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5 Hair Myths – Busted! PDF Print E-mail
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Written by Ginny Grimsley   
Monday, 14 January 2013 15:38
Bad Ideas Won’t Solve Bad Hair Days, Says Expert

Misinformation can be just as stubborn as frizz or those pesky flyaways – it’s difficult to manage, impossible to reason with and it just keeps coming back, says longtime hair-care advocate and health scientist Audrey Davis-Sivasothy.

“Old wives’ tales and ineffective products that claim to treat or rehabilitate hair often have a placebo effect because people want them to work,” says Davis-Sivasothy, author of “Hair Care Rehab,” ( “But many of these ideas and products actually do the opposite of what’s intended, and they delay the user from seeking out real solutions.”

Davis-Sivasothy debunks the following common hair-care myths:

• Myth: There’s a magic pill (or oil, serum or balm) to grow our hair faster, stronger or thicker. Unfortunately, no. Hair growth is genetically predetermined and controlled by our hormones. Unless the magic pill affects our genes or hormones, there’s no hope that it might make our hair grow. (This includes prenatal vitamins. Credit the upsurge in hormone levels during pregnancy for those vibrant tresses!) Basic vitamin supplements can offer slight improvements in hair quality, but only if our body truly lacks the particular vitamin or mineral being taken.

• Myth: Trimming will make your hair grow stronger, longer, faster or thicker. Since hair is dead, cutting the ends has no effect on what happens at the scalp. Strands will grow at the same predetermined rate each month, and individual strands will grow in at the same thickness as before. While trimming or cutting the hair does seem to give the appearance of thicker hair, this is only because all of the freshly trimmed hairs now have the same, clear endpoint.

• Myth: Expensive products do more! Not necessarily. Always look for ingredients over brand names. There are just as many poorly formulated high-end products as there are bargain ones – and just as many worthy expensive products as there are bargain ones, too!

• Myth: Products made for or marketed to (insert race/ethnicity) cannot be used by those of other backgrounds. False! The ingredients in a product matter much more than to whom the product is marketed. In fact, most products have the same set of three to five base ingredients. Products for “ethnic” hair types tend to be more moisturizing and have more oils and proteins than those for other hair types. Damaged hair needs a good dose of moisture, proteins and oil to regain its healthy appearance. The same holds true for products marketed to those with color-treated hair. Even if your hair is not dyed, using a product for color-treated hair can be beneficial because these shampoo formulas tend to be gentler (to preserve easily washed away hair color) and conditioners tend to be super-conditioning, but lightweight, to help reduce dryness from the coloring process.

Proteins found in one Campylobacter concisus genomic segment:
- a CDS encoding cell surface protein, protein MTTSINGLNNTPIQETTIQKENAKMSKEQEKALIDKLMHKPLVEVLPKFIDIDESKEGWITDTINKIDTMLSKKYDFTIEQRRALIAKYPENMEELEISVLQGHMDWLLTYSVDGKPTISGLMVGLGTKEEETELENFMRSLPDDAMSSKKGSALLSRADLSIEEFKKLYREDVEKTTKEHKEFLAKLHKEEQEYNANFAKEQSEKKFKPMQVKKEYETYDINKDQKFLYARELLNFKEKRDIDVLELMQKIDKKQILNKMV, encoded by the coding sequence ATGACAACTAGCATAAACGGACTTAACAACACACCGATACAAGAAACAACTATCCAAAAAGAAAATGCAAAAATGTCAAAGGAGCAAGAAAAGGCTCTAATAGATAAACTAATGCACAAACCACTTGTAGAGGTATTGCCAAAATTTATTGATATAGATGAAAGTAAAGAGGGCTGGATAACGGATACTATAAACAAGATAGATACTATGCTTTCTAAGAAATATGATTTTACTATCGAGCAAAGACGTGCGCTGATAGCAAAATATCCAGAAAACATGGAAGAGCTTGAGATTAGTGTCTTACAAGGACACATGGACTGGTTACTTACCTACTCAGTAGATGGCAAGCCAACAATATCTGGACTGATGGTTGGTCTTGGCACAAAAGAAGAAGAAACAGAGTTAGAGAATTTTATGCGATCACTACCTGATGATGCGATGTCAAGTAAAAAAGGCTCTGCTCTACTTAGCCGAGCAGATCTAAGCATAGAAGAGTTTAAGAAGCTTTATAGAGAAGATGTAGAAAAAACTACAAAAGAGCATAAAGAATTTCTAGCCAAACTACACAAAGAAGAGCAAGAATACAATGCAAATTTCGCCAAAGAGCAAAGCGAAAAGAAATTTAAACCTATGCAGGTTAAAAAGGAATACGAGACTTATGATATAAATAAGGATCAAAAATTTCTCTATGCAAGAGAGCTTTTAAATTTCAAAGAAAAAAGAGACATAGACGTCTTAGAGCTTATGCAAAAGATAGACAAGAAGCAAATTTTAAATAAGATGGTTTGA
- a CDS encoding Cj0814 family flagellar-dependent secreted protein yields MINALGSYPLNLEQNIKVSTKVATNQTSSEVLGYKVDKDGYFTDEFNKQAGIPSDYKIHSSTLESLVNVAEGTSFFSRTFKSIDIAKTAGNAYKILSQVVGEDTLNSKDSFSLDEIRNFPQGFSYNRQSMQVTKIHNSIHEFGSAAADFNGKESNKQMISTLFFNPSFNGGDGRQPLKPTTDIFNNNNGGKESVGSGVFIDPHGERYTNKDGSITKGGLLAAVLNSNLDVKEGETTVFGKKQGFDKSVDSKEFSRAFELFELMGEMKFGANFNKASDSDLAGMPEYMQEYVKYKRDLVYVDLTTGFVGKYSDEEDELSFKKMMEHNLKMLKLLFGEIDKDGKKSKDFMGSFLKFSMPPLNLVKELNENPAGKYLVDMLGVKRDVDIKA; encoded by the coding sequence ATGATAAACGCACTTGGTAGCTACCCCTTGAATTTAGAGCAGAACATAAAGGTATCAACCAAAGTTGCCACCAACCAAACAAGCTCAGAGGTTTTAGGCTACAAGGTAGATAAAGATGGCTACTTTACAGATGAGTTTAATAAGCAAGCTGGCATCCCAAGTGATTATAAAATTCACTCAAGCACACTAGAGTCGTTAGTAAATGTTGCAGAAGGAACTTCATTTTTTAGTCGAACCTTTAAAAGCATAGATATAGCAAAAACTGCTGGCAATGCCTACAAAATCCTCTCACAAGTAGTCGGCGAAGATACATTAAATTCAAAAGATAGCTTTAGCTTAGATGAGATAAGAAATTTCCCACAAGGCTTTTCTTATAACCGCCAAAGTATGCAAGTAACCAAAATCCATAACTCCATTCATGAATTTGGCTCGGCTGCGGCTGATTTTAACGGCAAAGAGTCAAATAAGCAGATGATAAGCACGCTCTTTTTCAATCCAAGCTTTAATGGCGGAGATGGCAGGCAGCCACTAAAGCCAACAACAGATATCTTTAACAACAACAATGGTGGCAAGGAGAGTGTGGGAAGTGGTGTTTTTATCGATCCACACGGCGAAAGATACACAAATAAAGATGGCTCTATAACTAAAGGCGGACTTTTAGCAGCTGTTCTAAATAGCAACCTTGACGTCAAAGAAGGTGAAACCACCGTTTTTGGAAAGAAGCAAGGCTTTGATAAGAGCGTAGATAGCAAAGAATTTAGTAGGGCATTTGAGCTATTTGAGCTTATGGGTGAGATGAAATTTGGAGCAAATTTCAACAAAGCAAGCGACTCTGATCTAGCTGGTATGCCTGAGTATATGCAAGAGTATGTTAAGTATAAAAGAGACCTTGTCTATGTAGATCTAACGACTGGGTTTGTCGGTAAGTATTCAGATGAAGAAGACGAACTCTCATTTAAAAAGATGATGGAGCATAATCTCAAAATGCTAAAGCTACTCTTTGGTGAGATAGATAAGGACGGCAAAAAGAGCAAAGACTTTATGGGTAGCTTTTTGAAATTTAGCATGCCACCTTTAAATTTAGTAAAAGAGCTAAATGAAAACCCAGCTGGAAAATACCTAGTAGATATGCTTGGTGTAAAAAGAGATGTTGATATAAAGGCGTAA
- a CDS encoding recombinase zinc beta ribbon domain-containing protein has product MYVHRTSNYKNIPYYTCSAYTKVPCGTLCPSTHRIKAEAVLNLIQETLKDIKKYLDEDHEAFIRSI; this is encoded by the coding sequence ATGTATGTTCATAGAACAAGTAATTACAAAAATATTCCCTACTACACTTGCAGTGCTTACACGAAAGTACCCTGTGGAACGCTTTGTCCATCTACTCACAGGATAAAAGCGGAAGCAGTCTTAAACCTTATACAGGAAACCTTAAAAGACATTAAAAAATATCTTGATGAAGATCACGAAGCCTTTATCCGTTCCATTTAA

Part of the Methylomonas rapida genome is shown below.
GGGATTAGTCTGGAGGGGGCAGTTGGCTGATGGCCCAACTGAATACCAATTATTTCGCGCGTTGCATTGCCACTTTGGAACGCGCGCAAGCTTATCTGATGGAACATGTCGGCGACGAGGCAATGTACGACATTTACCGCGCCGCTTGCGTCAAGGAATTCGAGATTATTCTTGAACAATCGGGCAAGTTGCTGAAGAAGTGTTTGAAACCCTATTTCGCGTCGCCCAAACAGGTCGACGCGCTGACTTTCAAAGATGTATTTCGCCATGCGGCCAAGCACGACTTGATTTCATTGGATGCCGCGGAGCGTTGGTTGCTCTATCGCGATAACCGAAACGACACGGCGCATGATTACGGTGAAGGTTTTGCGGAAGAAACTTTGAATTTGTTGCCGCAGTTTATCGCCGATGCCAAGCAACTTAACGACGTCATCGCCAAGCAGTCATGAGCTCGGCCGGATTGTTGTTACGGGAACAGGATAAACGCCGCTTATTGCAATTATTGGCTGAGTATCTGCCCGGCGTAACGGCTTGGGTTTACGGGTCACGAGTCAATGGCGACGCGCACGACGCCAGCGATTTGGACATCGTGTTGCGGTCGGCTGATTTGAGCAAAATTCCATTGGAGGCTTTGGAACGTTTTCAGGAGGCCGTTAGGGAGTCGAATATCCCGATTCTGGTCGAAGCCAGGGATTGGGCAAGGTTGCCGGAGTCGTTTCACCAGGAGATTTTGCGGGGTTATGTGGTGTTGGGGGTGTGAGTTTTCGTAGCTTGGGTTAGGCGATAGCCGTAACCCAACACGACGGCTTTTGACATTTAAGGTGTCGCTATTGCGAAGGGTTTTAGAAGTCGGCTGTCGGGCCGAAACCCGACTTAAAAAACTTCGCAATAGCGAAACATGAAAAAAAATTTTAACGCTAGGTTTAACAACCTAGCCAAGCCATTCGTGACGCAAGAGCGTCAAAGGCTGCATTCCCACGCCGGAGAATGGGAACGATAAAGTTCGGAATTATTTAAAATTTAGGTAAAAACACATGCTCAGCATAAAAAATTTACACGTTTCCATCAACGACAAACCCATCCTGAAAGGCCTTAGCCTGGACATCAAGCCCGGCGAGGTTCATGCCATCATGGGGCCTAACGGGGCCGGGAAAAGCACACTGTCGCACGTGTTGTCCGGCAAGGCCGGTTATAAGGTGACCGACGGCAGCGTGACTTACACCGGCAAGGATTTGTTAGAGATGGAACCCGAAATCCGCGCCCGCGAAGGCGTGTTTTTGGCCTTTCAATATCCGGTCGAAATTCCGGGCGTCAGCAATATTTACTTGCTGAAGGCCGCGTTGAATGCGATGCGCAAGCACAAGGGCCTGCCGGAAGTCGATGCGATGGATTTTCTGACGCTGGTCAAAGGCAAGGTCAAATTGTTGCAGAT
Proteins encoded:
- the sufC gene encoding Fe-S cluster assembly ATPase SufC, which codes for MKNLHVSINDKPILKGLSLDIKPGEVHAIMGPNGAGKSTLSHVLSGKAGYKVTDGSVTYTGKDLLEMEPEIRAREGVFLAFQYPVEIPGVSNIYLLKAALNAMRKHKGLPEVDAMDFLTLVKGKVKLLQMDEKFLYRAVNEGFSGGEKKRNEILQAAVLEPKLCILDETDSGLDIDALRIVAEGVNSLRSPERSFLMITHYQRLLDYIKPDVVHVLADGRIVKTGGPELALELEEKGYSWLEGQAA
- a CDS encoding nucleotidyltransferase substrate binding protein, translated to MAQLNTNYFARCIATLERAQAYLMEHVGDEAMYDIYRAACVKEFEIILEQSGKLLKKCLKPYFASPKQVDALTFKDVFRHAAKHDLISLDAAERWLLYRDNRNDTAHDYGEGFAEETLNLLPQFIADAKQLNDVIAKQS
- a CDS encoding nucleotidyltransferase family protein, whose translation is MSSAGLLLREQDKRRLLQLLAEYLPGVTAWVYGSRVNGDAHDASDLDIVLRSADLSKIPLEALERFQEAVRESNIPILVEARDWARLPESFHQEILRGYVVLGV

• Myth: Washing your hair too often leads to dryness. This depends. Hair can be cleansed as often as you like without dryness, provided you use the proper products to retain moisture. Those who generally have naturally drier hair types (including those of us with curls and highly textured hair) often shy away from frequent cleansing – but water is not the enemy! It’s the stripping shampoos and mediocre conditioners we use that are to blame. Using the proper moisturizing and conditioning products at wash time will actually increase your hair’s hydration.

About Audrey Davis-Sivasothy

Audrey Davis-Sivasothy is a Houston-based freelance writer, publisher and longtime, healthy hair care advocate and enthusiast. Sivasothy holds a degree in health science and has written extensively on the science of caring for hair at home.

Following impressive work serving Iowans, Branstad gives Beth Townsend a bonus PDF Print E-mail
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Written by Office of the Governor of Iowa   
Monday, 14 January 2013 15:36

Townsend changed culture of Iowa Civil Rights Commission to one of dedicated service


(DES MOINES) – Gov. Terry E. Branstad today announced he has given Iowa Civil Rights Commission Director Beth Townsend a bonus of $5,000 for her impressive work turning the culture of the Commission into one of service to Iowans.

“Beth has turned the Iowa Civil Rights Commission into an exemplary department striving to serve the people of Iowa,” said Branstad. “Beth’s impressive leadership and management has resulted in more efficient case work, reduced back log, streamlined intake and increased quality.”

In June 2011, three Iowa Civil Rights Commission employees were dismissed after a Townsend investigation found they were sending hundreds of emails to each other on personal accounts calling their peers derogatory nicknames during business hours. One of the employees sent, on average, 75 emails a day on his personal account from March 2011 – June 1, 2011. The increase in personal emails resulted in slower case investigation.